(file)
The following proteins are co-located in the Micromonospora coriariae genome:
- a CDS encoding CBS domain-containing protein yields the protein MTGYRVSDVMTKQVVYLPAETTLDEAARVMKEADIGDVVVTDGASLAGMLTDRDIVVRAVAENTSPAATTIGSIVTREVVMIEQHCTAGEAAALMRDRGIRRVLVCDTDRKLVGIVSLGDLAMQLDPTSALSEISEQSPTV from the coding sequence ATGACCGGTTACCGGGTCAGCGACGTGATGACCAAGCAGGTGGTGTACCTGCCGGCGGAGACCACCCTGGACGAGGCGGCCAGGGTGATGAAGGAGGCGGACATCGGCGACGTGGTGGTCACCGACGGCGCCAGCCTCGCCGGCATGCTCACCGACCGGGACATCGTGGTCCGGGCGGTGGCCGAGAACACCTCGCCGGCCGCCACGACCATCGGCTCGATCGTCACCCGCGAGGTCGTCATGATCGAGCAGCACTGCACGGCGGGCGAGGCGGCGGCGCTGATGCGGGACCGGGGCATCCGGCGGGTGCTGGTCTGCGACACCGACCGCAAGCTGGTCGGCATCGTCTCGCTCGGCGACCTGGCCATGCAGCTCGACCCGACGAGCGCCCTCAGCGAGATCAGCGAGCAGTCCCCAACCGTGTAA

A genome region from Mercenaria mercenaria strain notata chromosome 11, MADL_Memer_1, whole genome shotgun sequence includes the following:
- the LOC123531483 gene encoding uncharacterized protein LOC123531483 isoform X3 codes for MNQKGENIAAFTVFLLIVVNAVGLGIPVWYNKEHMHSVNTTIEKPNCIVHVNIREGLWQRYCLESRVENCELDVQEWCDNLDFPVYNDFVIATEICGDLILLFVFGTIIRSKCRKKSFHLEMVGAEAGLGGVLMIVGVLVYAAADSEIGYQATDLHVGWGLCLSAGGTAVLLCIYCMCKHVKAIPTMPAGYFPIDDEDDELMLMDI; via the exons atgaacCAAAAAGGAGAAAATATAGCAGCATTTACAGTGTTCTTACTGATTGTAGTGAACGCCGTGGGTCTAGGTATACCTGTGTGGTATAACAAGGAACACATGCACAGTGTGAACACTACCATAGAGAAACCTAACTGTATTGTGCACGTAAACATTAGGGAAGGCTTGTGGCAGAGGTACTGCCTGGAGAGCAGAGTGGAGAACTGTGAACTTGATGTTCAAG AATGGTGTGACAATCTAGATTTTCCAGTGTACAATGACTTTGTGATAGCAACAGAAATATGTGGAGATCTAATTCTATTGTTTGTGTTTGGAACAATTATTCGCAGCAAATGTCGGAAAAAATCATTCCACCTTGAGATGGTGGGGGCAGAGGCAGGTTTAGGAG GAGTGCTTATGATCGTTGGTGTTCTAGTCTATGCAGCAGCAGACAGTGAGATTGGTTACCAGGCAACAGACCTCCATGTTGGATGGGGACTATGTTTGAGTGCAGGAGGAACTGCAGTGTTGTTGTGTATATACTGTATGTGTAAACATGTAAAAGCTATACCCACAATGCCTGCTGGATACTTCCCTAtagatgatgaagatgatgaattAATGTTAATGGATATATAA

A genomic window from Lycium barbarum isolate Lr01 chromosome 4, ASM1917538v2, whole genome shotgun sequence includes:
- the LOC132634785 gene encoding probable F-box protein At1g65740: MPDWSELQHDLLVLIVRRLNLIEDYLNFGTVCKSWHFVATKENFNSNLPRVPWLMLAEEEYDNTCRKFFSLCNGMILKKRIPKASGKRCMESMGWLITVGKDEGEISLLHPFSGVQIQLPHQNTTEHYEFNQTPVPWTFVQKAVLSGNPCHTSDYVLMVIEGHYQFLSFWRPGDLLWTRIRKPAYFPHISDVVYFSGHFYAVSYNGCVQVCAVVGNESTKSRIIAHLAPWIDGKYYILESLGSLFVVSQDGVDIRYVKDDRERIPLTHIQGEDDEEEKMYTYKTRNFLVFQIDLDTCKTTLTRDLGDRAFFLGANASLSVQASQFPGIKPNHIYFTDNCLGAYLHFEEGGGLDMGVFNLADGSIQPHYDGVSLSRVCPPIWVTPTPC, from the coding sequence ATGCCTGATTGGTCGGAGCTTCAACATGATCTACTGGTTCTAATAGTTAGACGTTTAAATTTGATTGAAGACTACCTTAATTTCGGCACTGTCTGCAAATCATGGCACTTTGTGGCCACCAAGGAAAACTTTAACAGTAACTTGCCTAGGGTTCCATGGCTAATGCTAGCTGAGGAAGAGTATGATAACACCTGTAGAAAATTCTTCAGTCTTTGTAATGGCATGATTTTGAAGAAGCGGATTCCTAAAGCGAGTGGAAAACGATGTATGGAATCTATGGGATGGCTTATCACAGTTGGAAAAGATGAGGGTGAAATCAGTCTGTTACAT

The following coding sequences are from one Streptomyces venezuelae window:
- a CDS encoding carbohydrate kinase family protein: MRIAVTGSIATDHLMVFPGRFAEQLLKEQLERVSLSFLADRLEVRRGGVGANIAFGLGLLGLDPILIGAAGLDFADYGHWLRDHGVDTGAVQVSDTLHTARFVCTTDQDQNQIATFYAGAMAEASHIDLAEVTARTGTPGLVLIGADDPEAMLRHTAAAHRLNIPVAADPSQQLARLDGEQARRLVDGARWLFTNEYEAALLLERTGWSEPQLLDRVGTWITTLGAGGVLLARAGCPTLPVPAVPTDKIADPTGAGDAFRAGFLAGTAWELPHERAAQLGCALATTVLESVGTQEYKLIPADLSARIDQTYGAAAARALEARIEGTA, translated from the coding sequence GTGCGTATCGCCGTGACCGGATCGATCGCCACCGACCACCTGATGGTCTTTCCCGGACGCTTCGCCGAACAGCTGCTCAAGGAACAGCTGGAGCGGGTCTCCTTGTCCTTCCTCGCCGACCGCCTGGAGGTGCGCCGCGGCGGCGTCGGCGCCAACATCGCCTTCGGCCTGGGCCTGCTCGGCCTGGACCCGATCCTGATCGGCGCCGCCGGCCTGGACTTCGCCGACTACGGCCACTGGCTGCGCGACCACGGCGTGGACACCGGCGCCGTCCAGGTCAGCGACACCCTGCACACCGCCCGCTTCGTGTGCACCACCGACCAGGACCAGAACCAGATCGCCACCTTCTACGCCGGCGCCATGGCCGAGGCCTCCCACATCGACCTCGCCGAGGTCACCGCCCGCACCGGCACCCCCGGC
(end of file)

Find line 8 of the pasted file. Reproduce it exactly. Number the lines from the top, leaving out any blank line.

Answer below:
- a CDS encoding carbohydrate kinase family protein: MRIAVTGSIATDHLMVFPGRFAEQLLKEQLERVSLSFLADRLEVRRGGVGANIAFGLGLLGLDPILIGAAGLDFADYGHWLRDHGVDTGAVQVSDTLHTARFVCTTDQDQNQIATFYAGAMAEASHIDLAEVTARTGTPGLVLIGADDPEAMLRHTAAAHRLNIPVAADPSQQLARLDGEQARRLVDGARWLFTNEYEAALLLERTGWSEPQLLDRVGTWITTLGAGGVLLARAGCPTLPVPAVPTDKIADPTGAGDAFRAGFLAGTAWELPHERAAQLGCALATTVLESVGTQEYKLIPADLSARIDQTYGAAAARALEARIEGTA, translated from the coding sequence GTGCGTATCGCCGTGACCGGATCGATCGCCACCGACCACCTGATGGTCTTTCCCGGACGCTTCGCCGAACAGCTGCTCAAGGAACAGCTGGAGCGGGTCTCCTTGTCCTTCCTCGCCGACCGCCTGGAGGTGCGCCGCGGCGGCGTCGGCGCCAACATCGCCTTCGGCCTGGGCCTGCTCGGCCTGGACCCGATCCTGATCGGCGCCGCCGGCCTGGACTTCGCCGACTACGGCCACTGGCTGCGCGACCACGGCGTGGACACCGGCGCCGTCCAGGTCAGCGACACCCTGCACACCGCCCGCTTCGTGTGCACCACCGACCAGGACCAGAACCAGATCGCCACCTTCTACGCCGGCGCCATGGCCGAGGCCTCCCACATCGACCTCGCCGAGGTCACCGCCCGCACCGGCACCCCCGGC